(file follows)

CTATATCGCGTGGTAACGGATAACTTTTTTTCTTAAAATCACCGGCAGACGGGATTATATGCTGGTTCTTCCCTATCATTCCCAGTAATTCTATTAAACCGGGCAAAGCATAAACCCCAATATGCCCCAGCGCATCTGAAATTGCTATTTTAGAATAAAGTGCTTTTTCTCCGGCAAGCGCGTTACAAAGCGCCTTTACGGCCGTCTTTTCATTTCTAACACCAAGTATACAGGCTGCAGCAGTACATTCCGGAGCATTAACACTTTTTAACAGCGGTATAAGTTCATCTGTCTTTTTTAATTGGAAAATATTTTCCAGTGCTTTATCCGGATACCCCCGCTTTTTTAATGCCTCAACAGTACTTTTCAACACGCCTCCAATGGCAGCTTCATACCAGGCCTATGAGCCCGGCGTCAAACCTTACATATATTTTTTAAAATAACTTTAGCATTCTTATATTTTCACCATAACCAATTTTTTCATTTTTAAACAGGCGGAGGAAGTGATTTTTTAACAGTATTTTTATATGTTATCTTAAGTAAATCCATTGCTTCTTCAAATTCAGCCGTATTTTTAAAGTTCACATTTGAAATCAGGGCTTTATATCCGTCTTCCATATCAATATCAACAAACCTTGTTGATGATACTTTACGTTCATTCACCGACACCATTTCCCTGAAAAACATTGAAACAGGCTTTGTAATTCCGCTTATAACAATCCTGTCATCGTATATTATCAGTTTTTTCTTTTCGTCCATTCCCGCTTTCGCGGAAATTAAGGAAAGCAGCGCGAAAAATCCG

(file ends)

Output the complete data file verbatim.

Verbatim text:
CTATATCGCGTGGTAACGGATAACTTTTTTTCTTAAAATCACCGGCAGACGGGATTATATGCTGGTTCTTCCCTATCATTCCCAGTAATTCTATTAAACCGGGCAAAGCATAAACCCCAATATGCCCCAGCGCATCTGAAATTGCTATTTTAGAATAAAGTGCTTTTTCTCCGGCAAGCGCGTTACAAAGCGCCTTTACGGCCGTCTTTTCATTTCTAACACCAAGTATACAGGCTGCAGCAGTACATTCCGGAGCATTAACACTTTTTAACAGCGGTATAAGTTCATCTGTCTTTTTTAATTGGAAAATATTTTCCAGTGCTTTATCCGGATACCCCCGCTTTTTTAATGCCTCAACAGTACTTTTCAACACGCCTCCAATGGCAGCTTCATACCAGGCCTATGAGCCCGGCGTCAAACCTTACATATATTTTTTAAAATAACTTTAGCATTCTTATATTTTCACCATAACCAATTTTTTCATTTTTAAACAGGCGGAGGAAGTGATTTTTTAACAGTATTTTTATATGTTATCTTAAGTAAATCCATTGCTTCTTCAAATTCAGCCGTATTTTTAAAGTTCACATTTGAAATCAGGGCTTTATATCCGTCTTCCATATCAATATCAACAAACCTTGTTGATGATACTTTACGTTCATTCACCGACACCATTTCCCTGAAAAACATTGAAACAGGCTTTGTAATTCCGCTTATAACAATCCTGTCATCGTATATTATCAGTTTTTTCTTTTCGTCCATTCCCGCTTTCGCGGAAATTAAGGAAAGCAGCGCGAAAAATCCG